Around 60 residents held signs and photos of loved ones killed by Albuquerque police last night in southwest Albuquerque. The gathering, organized by the U.S. Department of Justice, was held to give civilians the chance to speak with federal investigators about possible police misconduct that may have gone unreported.
The interviews are part of an ongoing Civil Rights investigation into the Albuquerque Police Department launched last fall. The Department of Justice is examining what appears to be a spike in officer-related shootings. From 2005 to 2010, Albuquerque Police were involved in 27 officer-related shootings. From 2010 to 2012, the number jumped to 25 shootings and 17 deaths.
Civil Rights activist Dennis Montoya says he hopes the investigation will challenge what he calls a culture of police bullying and fear.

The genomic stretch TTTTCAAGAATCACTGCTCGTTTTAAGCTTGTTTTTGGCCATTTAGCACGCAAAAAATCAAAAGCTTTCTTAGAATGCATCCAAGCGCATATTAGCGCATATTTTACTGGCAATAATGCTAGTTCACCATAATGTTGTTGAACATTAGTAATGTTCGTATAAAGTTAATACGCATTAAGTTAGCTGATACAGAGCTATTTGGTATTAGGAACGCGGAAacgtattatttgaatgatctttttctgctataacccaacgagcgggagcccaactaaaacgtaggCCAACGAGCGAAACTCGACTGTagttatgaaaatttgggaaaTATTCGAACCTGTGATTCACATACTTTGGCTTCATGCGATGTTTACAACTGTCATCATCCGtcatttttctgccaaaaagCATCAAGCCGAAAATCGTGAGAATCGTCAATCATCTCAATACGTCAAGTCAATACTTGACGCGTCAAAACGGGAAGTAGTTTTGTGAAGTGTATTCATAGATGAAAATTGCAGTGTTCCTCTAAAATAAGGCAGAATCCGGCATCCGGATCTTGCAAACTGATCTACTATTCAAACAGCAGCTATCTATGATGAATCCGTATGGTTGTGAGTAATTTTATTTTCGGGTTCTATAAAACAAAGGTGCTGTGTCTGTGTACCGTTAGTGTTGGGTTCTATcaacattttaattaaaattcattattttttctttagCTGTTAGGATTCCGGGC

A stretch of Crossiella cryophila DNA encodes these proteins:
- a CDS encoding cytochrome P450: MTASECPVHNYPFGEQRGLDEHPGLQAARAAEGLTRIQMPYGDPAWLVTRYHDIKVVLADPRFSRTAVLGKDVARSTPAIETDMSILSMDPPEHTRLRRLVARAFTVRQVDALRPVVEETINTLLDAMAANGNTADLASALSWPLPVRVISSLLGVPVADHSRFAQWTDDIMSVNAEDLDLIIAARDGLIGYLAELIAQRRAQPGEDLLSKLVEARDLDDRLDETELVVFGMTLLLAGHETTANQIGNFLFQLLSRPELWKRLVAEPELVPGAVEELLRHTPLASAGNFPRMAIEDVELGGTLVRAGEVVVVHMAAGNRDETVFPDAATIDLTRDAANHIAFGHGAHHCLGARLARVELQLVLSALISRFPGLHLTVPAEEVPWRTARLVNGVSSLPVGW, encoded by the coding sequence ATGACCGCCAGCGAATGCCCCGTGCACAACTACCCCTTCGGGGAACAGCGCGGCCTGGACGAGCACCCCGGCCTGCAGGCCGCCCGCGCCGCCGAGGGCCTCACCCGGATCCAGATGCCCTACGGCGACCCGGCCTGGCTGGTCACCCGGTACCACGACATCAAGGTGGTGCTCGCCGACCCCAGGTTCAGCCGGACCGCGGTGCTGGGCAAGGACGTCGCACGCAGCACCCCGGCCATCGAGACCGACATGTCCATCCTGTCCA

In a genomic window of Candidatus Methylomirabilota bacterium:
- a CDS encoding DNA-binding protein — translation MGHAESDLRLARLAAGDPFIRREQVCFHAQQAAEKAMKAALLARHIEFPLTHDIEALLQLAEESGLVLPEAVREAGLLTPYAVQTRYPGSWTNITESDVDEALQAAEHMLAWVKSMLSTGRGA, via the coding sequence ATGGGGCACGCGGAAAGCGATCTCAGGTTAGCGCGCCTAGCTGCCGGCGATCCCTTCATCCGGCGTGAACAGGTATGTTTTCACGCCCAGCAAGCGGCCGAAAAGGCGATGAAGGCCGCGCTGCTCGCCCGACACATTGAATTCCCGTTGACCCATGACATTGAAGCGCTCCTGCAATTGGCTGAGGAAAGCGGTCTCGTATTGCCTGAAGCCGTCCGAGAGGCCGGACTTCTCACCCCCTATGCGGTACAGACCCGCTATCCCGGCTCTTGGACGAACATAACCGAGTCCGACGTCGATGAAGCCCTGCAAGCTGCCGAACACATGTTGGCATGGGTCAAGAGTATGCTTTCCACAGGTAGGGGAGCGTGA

“One good thing that is happening is greater community involvement,” says Montoya. “At least for the time being people are putting aside their fears and coming forward a lot of people showed up at the community meeting on Monday and a lot of people showed up this evening and we hope this trend continues.”
This is the second meeting held by the Department of Justice in a week, and two more meetings will be held in March in the hopes that more citizens will attend and be vocal.